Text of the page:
"All these athletes are in the India camp of their respective sports. Where the OGQ comes into it is over and above that. So the India camps are enough to keep them the best in India. The OGQ tries to make them the best in the world and become Olympic champions. But there is a gap to be bridged so we look in terms of finding them the best coaches from the world, the best training facilities, a world class team of doctors, physios, nutritionists, mental trainers basically everything to bridge the gap between India's best and the best in the world."

'We had to get the best nutritionist for Mary Kom'

Image: Mary Kom

The former hockey ace also disclosed how OGQ's vision has made a big impact in the performances of a few athletes they have signed up.

"So, for example, M C Mary Kom is one of the athletes we support. For every athlete that we support we try to identify the gap that is required to make them the best in the world. For Mary Kom, it was trying to get a world class nutritionist for her. Although she is a five-time World champion, she has some work to do to get ready for the women's boxing event at the 2012 London Olympics, being held for the first time.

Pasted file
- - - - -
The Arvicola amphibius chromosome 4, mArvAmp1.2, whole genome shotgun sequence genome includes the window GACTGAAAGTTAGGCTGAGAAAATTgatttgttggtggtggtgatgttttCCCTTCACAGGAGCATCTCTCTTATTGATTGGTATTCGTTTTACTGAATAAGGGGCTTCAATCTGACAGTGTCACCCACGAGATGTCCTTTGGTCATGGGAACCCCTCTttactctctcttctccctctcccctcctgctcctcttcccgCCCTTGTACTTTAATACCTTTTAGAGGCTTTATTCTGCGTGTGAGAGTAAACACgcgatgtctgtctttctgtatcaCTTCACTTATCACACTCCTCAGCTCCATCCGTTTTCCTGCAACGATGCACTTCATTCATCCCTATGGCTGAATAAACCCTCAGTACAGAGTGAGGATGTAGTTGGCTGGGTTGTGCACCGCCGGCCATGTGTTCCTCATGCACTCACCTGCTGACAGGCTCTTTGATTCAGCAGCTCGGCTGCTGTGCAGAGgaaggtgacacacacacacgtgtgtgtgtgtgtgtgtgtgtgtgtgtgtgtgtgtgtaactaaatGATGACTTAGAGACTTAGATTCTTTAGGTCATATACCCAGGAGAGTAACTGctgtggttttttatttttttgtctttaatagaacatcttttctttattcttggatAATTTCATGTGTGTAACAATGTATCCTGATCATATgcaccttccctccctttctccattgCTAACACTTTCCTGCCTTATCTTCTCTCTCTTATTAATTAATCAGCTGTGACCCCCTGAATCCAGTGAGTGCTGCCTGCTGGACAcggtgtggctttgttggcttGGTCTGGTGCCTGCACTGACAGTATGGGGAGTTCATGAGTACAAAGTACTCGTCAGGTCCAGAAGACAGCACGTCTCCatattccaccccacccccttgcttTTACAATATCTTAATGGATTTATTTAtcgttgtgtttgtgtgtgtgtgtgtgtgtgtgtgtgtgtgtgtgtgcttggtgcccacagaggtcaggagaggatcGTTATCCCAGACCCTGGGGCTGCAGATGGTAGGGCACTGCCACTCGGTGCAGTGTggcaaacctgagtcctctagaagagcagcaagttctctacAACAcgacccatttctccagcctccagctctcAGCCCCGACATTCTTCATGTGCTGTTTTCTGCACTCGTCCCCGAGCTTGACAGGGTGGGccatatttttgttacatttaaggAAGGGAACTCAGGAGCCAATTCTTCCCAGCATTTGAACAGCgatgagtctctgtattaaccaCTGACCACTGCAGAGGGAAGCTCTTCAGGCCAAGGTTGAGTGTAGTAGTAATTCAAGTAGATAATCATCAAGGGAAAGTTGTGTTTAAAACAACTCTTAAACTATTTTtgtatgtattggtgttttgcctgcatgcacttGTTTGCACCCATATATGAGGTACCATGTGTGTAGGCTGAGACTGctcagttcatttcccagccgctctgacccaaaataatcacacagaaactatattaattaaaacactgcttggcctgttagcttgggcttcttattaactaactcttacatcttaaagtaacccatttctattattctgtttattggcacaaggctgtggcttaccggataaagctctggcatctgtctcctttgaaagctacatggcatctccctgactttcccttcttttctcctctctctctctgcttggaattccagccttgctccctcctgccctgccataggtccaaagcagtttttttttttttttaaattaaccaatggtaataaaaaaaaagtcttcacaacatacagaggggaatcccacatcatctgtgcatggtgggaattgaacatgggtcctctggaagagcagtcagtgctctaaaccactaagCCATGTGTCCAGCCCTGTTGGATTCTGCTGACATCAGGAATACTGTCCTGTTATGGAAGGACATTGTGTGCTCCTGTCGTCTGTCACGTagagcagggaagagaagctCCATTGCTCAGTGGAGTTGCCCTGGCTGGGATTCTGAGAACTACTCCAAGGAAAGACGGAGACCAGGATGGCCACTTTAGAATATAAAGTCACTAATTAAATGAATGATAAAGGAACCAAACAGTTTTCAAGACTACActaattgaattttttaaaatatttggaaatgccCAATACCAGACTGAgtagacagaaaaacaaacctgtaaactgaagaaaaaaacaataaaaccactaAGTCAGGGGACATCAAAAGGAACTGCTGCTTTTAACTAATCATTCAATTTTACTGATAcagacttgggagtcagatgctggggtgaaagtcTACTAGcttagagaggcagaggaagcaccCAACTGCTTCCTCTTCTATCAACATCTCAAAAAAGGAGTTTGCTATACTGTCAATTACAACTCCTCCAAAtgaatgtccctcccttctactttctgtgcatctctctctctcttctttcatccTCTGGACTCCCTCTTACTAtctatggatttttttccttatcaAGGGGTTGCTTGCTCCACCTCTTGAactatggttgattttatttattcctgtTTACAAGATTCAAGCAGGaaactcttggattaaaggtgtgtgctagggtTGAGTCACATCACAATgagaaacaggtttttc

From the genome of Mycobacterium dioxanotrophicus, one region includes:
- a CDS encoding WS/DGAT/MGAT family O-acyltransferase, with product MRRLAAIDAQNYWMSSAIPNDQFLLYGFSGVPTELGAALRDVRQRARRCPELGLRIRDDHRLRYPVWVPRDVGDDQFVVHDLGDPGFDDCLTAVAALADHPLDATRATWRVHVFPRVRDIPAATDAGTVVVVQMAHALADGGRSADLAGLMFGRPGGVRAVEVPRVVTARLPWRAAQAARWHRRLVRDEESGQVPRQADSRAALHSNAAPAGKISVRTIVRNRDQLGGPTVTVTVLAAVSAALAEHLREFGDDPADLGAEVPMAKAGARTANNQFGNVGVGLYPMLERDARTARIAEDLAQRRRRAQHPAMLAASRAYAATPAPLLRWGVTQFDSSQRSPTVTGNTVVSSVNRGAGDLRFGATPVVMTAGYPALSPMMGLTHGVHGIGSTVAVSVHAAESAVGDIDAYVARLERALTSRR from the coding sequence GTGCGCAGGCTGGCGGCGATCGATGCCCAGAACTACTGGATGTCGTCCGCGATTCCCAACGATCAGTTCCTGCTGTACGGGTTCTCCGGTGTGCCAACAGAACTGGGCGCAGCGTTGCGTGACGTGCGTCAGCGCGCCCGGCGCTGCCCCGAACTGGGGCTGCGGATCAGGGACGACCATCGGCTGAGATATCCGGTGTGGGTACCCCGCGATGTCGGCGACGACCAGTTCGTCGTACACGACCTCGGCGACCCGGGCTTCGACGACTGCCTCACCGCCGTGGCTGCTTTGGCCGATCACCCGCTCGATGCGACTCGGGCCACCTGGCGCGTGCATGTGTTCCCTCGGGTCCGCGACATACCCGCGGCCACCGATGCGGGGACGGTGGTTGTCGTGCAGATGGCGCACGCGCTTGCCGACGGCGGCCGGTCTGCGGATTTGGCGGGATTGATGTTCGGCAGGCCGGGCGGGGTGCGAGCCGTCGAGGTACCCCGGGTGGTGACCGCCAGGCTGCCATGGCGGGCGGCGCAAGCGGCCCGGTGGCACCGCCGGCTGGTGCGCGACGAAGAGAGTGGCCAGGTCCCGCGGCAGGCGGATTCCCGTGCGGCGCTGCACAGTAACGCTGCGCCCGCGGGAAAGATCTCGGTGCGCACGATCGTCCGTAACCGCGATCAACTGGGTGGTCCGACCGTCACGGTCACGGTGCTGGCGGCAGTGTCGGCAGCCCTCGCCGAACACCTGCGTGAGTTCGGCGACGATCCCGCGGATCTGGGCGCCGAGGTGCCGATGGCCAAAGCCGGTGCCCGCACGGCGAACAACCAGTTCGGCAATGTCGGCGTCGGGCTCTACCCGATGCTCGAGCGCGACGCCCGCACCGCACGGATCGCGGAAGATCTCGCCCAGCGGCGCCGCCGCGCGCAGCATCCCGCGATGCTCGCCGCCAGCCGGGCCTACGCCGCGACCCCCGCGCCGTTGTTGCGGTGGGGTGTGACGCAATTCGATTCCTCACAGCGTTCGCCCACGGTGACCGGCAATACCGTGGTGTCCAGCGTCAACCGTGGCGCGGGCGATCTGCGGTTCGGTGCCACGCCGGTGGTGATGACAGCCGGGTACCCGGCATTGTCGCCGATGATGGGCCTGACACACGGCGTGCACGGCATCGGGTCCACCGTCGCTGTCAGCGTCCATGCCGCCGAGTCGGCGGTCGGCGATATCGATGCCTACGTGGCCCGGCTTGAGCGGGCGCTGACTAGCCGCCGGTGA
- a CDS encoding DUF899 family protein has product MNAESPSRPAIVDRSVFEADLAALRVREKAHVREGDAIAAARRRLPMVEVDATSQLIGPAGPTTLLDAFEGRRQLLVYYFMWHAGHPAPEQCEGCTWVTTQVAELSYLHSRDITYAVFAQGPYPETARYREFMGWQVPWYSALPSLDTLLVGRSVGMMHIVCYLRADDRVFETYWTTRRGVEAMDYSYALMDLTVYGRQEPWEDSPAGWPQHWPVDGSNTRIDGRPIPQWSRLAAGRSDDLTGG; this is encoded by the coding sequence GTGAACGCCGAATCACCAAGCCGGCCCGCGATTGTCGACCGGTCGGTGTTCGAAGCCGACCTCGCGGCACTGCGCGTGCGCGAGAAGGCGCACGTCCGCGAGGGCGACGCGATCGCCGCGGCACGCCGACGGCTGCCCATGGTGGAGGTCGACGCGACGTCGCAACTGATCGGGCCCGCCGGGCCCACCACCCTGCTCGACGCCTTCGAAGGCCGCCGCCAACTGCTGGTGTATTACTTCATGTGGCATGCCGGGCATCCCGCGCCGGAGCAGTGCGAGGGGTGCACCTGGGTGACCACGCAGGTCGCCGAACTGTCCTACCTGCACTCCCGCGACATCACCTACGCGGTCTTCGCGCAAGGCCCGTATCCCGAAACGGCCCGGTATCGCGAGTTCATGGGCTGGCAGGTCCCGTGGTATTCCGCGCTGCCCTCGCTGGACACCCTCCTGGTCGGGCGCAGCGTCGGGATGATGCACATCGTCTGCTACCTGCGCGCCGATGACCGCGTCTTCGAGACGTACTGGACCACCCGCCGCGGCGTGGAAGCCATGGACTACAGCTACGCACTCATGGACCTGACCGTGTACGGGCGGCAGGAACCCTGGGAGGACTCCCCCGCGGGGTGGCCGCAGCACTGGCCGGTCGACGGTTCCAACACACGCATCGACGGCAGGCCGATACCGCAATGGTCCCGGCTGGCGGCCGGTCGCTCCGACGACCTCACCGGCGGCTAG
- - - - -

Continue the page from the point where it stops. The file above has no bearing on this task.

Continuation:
"In the Olympics, the weight category included is 48-51 kg; Mary Kom won her first four titles in the 46-kg category, while her last title was in the 48-kg category. So she has to scientifically put on weight and that is where we come in to help her to work very scientifically with a nutritionist, trainer and coach to put on the right kind of weight," informed Rasquinha.

'We got world class ammo from Hanover for Tejaswini and Narang'

Image: Tejaswini Sawant

Another perfect example is shooter Tejaswini Sawant, who recently won the World Championships in Munich. It was all possible due to the intervention of OGQ.

"Tejaswini Sawant won the World Championship in Munich in the 50-metre prone position, equaling the World record, just over a month ago. The major role that we have played with Tejaswini is that we have helped her get world-class ammunition. We actually sent her and Gagan Narang with their personal coaches to Hanover before the World Championships in Munich. We got them to test the best ammunition and buy the best ammunition. And the only two shooters to win medals at the World Championships were Narang (bronze) and Tejaswini (gold)," added Rasquinha.

Eight OGQ athletes emerged medal winners at the CWG

Image: Vijay Kumar

The 2010 Commonwealth Games has, perhaps, kicked off India's Olympic gold quest. At the just-concluded Games, India had ten OGQ athletes participating and out of those eight emerged medal winners, giving the OGQ a gold medal count of 12. Stars like Narang and Saina Nehwal stamped their class in their respective disciplines, while Suranjoy Singh, Omkar Singh and Vijay Kumar emerged on the horizon for Asiad and Olympics success.